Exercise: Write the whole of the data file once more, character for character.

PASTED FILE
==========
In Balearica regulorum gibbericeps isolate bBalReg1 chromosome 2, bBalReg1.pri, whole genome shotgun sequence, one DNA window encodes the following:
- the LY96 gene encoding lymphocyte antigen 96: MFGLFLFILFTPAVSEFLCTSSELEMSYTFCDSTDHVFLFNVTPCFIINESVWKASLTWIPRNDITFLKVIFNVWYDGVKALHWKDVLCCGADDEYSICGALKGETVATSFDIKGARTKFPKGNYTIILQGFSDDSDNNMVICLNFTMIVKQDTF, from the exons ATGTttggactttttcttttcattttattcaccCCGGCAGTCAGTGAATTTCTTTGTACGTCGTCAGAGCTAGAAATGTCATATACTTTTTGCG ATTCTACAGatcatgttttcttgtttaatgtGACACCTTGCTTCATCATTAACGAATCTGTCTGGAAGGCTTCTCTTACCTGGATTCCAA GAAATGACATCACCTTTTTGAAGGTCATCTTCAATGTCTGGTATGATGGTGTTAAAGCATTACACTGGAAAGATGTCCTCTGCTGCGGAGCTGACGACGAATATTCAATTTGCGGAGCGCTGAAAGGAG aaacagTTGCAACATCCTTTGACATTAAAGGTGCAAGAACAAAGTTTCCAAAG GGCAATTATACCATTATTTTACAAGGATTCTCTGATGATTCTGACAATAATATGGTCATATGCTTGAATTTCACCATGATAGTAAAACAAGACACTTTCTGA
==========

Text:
In Balearica regulorum gibbericeps isolate bBalReg1 chromosome 2, bBalReg1.pri, whole genome shotgun sequence, one DNA window encodes the following:
- the LY96 gene encoding lymphocyte antigen 96: MFGLFLFILFTPAVSEFLCTSSELEMSYTFCDSTDHVFLFNVTPCFIINESVWKASLTWIPRNDITFLKVIFNVWYDGVKALHWKDVLCCGADDEYSICGALKGETVATSFDIKGARTKFPKGNYTIILQGFSDDSDNNMVICLNFTMIVKQDTF, from the exons ATGTttggactttttcttttcattttattcaccCCGGCAGTCAGTGAATTTCTTTGTACGTCGTCAGAGCTAGAAATGTCATATACTTTTTGCG ATTCTACAGatcatgttttcttgtttaatgtGACACCTTGCTTCATCATTAACGAATCTGTCTGGAAGGCTTCTCTTACCTGGATTCCAA GAAATGACATCACCTTTTTGAAGGTCATCTTCAATGTCTGGTATGATGGTGTTAAAGCATTACACTGGAAAGATGTCCTCTGCTGCGGAGCTGACGACGAATATTCAATTTGCGGAGCGCTGAAAGGAG aaacagTTGCAACATCCTTTGACATTAAAGGTGCAAGAACAAAGTTTCCAAAG GGCAATTATACCATTATTTTACAAGGATTCTCTGATGATTCTGACAATAATATGGTCATATGCTTGAATTTCACCATGATAGTAAAACAAGACACTTTCTGA